BELLE CHASSE — Plaquemines Parish President Billy Nungesser declared a state of emergency early Sunday morning due to the threat of Tropical Storm Isaac, the parish said in a press release. Parish officials say they are working with the Governor's Office of Homeland Security and Emergency Preparedness, the Army Corps of Engineers, and other local leaders to prepare for the storm.
Forecasters say a hurricane watch has been extended to include the New Orleans metro area as Tropical Storm Isaac makes its way toward the Florida Keys.
The U.S. National Hurricane Center in Miami said Sunday morning that the watch area now stretches from east of Morgan City, La., to the Florida Panhandle.
Forecasters have said that Isaac could be a dangerous Category 2 hurricane by the time it makes landfall over the northern Gulf Coast. That is expected to happen sometime late Tuesday or early Wednesday.
MIAMI — Florida Gov. Rick Scott has declared a state of emergency as Tropical Storm Isaac approaches the state.
Scott said the goal was to make sure every local, state and federal agency "has the exact same information" on the storm and preparations in order to make informed decisions. He issued the state of emergency Saturday during a media briefing in Broward County.
Tropical Storm Isaac strengthened slightly as it spun toward the Dominican Republic and vulnerable Haiti on Friday, threatening to bring punishing rains but unlikely to gain enough steam to strike as a hurricane.
Forecasters now expect the storm to stay below hurricane force until it's in the Gulf of Mexico. It's expected to stay to the west of Tampa, Fla., where the Republican National Convention starts on Monday, though there is still an outside chance it could hit there.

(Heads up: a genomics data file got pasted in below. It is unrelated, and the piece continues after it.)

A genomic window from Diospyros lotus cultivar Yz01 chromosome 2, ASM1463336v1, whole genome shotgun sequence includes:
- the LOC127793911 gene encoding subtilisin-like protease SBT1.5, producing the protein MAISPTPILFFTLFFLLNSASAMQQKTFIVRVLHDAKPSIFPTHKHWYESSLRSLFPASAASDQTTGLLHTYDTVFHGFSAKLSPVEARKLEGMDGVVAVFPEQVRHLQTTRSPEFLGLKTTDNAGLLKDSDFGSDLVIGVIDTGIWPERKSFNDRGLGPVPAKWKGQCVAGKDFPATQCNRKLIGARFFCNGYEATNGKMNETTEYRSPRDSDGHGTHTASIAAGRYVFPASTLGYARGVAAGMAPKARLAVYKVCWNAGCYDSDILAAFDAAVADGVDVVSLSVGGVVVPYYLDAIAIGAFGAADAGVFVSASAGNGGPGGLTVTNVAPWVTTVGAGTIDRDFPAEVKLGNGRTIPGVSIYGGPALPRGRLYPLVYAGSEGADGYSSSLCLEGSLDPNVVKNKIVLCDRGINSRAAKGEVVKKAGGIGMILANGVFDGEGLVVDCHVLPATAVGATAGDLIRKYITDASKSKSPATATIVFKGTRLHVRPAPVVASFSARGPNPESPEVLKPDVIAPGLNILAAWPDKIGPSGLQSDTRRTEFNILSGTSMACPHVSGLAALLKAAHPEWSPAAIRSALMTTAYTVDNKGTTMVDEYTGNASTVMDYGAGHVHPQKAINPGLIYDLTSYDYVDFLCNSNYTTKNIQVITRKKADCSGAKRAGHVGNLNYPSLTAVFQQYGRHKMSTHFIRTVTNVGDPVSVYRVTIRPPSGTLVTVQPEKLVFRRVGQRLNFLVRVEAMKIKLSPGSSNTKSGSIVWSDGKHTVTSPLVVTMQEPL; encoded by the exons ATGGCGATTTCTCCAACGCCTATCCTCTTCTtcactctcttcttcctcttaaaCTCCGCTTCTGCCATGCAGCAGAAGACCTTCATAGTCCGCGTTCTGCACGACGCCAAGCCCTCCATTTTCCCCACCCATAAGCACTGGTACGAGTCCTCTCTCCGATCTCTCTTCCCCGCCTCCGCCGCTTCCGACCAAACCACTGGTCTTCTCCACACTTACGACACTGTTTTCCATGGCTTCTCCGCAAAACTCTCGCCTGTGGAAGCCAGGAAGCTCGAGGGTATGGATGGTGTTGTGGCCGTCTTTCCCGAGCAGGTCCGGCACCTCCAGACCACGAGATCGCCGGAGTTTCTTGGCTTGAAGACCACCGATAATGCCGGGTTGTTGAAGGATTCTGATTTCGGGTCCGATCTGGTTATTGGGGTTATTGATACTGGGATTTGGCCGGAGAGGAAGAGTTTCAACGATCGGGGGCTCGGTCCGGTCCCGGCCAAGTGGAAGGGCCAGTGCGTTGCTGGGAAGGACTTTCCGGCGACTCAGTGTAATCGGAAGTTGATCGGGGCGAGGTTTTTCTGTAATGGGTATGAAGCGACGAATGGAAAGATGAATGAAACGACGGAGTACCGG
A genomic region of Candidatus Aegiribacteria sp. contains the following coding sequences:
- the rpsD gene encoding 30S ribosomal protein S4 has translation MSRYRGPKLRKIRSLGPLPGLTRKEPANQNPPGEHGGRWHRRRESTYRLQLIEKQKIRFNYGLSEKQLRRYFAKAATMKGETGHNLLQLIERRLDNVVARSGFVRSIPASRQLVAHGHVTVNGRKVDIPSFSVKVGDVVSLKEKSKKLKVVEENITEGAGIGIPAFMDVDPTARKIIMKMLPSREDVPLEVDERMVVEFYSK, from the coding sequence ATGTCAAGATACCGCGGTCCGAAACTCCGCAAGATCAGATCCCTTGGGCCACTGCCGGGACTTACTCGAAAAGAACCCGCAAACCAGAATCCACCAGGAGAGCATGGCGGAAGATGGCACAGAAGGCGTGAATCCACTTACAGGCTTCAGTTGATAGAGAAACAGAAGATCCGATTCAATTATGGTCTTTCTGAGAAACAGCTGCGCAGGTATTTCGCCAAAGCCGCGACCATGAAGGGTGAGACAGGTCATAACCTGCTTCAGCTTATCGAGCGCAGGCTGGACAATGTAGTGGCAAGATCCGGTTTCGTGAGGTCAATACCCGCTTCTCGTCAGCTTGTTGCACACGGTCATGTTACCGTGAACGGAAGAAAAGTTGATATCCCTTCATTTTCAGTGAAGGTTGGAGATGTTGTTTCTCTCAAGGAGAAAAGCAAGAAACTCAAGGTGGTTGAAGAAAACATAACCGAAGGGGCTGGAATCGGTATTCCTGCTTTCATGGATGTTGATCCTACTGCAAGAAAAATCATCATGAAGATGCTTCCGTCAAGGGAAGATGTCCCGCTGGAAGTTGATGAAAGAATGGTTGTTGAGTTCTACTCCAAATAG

State officials say they are ready for whatever the weather might throw at them this hurricane season.
Kevin Davis, director of the Governor's Office of Homeland Security and Emergency Preparedness, said Wednesday the state is standing by should a storm threaten Louisiana. He added that he encourages citizens to review their own emergency game plans, before severe weather strikes.
The National Weather Service has discontinued a tropical storm warning for Louisiana after forecast models indicated that the state is under less of a threat from Tropical Storm Debby than initially thought.
Parts of Alabama and Florida remain under a tropical storm warning, however. Storm paths are generally hard to predict days in advance, and forecasters say they've been comparing several models to compile the official forecast. As of late Sunday, though, they believe the storm was less likely to make a westward turn toward Louisiana.
Forecasters dropped storm warnings for southeastern Louisiana Sunday afternoon and said the threat from Tropical Storm Debby had decreased.
National Hurricane Center forecasters backed away from an earlier projection that Debby might strike southeast Louisiana as a Category 1 hurricane. Instead they said they didn't expect it to turn west from its northward path that has it aimed at Florida and Alabama.
BILOXI, Miss. — The Gulf States Hurricane Conference is under way in Biloxi, Miss., with more than 300 emergency managers and first responders attending from Mississippi, Louisiana, Alabama and Texas. The location of the conference rotates among the states.